Planning my garden, graciously.


Working a small urban garden requires creativity and planning.  With limited space and sometimes odd sun and shade patterns, a gardener needs to have a strategy for working the space.

My 2010 garden was the first garden I planned in which I purposely planted early and late crops, tall and small crops, quick growers and slow growers together but in harmony with one another in order to make the most of my space.  For a first timer, I did pretty well! 

Before and after, the vegetables filled in the entire space.

In one raised bed I started the season with peas, lettuces, arugula and radishes.  As those were being harvested, the cucumbers began to take precedence in the space, happily climbing up trellis in the middle of loose leaf lettuce.  I was picking the cucumbers by the time the pumpkins really needed to sprawl out, and was able to pull out the cucumber vines when they were done producing so that the pumpkins could have the whole bed to themselves for the end of the season.  When pumpkins were done in October, I planted garlic.  The garlic will kick off the 2011 season when it shoots out of ground in about a month.

Peas and lettuces fill this bed in May and June.

By the end of June, cucumbers are climbing up the trellises.

Pumpkins take over the space to close out the season.

 

In the other bed, things got even crazier.  Carrots were planted in a line down the entire length of the bed, dividing it.  They took a break in the middle of the bed to give the leeks a 1′ x 1′ space to grow.  I only grew 8 small leeks in that space, but they did grow!

Beneath tomato plants, I planted beets; next to those, marigolds.  Cabbages and radicchio were neighbors to the spinach.  Beans grew on both sides of the bed, and in the last remaining space I put fennel seedlings.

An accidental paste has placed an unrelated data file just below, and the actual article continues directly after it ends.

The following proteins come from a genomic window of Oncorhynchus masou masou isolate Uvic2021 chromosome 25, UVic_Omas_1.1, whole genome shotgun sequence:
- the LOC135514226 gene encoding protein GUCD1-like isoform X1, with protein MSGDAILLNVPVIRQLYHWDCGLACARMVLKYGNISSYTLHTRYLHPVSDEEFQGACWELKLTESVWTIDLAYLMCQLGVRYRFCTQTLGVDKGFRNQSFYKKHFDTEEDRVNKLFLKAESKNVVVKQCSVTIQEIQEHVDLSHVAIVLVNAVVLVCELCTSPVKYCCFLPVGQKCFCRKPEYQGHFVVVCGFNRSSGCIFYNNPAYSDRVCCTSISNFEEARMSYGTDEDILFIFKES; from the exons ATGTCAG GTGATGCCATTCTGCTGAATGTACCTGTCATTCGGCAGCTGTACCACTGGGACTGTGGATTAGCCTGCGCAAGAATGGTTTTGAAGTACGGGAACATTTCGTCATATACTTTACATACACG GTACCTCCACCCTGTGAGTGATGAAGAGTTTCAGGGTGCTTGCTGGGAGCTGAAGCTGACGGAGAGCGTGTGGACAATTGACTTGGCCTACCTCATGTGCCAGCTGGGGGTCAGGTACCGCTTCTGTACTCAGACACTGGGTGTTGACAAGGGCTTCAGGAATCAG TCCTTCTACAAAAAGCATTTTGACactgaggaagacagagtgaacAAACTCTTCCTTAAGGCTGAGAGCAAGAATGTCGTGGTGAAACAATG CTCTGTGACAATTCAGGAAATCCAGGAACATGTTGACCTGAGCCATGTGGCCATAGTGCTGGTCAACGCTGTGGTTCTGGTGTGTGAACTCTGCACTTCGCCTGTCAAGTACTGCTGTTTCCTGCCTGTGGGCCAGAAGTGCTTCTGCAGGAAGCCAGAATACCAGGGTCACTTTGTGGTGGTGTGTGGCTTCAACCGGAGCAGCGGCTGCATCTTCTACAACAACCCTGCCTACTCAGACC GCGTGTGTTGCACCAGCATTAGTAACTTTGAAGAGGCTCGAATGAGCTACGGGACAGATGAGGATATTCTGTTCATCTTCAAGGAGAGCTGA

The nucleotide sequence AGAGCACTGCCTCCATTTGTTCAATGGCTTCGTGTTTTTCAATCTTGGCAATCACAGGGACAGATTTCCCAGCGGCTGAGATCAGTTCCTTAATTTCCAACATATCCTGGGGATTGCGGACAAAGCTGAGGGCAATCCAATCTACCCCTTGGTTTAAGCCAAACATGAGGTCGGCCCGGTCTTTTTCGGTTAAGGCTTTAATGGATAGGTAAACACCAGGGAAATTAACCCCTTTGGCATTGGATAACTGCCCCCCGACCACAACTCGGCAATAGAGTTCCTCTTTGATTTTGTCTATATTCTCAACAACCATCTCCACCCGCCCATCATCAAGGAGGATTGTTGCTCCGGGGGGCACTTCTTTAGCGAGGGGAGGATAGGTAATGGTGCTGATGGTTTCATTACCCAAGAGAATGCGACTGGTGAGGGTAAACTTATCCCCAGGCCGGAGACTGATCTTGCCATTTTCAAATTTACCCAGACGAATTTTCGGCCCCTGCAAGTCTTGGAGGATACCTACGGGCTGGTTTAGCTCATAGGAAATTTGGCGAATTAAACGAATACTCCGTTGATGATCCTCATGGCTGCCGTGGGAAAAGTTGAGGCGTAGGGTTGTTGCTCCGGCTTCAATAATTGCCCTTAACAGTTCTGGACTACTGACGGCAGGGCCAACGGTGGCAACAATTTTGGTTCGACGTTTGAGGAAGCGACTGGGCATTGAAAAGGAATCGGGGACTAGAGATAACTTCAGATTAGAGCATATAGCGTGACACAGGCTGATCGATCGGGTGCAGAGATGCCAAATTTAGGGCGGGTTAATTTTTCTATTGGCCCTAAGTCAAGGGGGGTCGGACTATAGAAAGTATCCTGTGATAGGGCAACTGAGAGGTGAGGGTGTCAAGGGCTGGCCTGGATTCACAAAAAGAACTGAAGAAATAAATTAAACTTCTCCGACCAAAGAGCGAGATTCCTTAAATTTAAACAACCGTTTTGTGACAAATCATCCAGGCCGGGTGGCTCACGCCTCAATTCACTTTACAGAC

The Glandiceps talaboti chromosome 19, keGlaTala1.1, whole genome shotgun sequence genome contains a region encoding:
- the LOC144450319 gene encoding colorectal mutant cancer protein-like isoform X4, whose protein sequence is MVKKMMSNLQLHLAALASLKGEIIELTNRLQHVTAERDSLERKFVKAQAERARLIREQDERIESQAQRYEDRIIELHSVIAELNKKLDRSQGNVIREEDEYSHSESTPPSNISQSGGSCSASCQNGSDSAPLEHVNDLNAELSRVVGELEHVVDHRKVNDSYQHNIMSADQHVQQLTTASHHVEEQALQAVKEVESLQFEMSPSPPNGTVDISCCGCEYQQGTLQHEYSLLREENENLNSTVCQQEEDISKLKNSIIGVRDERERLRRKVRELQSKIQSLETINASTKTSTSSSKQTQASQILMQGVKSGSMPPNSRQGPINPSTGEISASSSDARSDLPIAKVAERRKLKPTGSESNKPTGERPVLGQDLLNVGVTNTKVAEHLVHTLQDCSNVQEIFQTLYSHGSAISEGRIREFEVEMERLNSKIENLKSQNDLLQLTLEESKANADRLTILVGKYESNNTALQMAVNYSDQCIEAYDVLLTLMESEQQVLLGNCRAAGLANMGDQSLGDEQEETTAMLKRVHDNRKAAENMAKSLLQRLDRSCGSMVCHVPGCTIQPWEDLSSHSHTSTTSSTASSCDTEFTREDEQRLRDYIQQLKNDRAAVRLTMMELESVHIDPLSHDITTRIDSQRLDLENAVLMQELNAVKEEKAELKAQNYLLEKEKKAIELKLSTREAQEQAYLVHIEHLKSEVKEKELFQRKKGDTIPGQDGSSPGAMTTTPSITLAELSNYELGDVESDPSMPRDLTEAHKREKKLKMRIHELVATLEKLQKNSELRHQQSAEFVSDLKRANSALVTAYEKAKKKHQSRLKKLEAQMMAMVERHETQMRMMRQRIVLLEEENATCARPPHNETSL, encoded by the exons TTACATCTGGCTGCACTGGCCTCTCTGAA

Close quarters for the fennel and beans.

Leeks filling a small space.

Marigolds, tomatoes and beets.

It was about mid-season when I realized how much the sun was affecting one corner of that bed.  A tree was keeping it shaded for a few hours more than the rest of the garden, so the beans on that side did poorly.  And the insects really liked the damp microclimate that was created by the shade.  This was compounded by the fact that things were planted closely together, essentially shading each other.  This year I will know this and plant accordingly. 

There are many ways to plan a garden, I prefer to sketch things out beforehand, making sure I’ve got a spot for everything.  Besides the raised beds, I use pots and flower beds along my house as well.  All of these end up on my sketches, labeled with the intended occupant.

Once I’m out in the garden putting the plants in, I often make changes to my plan.  It’s the gardener’s prerogative I suppose.  Sometimes something doesn’t feel right, or look right.  I change it.  Sometimes what seemed like a good idea during a February planning session turns out to be a ridiculous idea in reality.  I’m open to that.

Last year I wanted to grow celeriac–arguably the ugliest vegetable.  I love soup made with celeriac, onions, apples and potatoes in the fall.  It didn’t work out though.  Turns out celeriac needs to be started really early, and my plan didn’t call for that.  When I realized this I had to make some changes.  No big deal though.  A garden is a very fluid thing.  It ebbs and flows.  It changes itself depending on sun, water and other weather conditions.  The gardener takes a cue from the garden itself and adjusts accordingly.

I’m working on my 2011 plan right now.  It looks like I’ll need to buy some new supports for beans.  I also need to think about how many vining plants I can realistically grow in a small space.  I’m so tempted to try melons and squash as well as cucumbers, but how to manage so many vines?  It really does require a plan, and probably some prudence as well.

I’m reminded of The Parable of the Sower (Matthew, chapter 13)  in which the farmer scattered seed over various surfaces with equally varied results.  We all know you can’t grow a seed on a path, a rock or among the thorns.  Good soil produces good results.  Likewise, God’s Word works on the soil that is ready to receive it.  My heart needs to be a vessel of good soil, ready for God to work it.  I can’t let the thorns take over my heart or let someone or something steal the Word from me because I’ve covered my heart with a path.  And I certainly don’t want God to find a rocky place when he comes to sow his seed. 

I’m making my garden plans, and I’m also preparing my heart for God.  It’s something I am reminded of when I think of my garden and the act of sowing seeds.  I know my heart can be a beautiful garden filled with the scent and beauty of God’s love.  “But the one who received the seed that fell on good soil is the man who hears the word and understands it.  He produces a crop, yielding a hundred, sixty or thirty times what was sown.”  Matthew 13:23

I hope my garden here at home is as abundant as that in the parable!

An "abundance" of eggplant grows next to the house.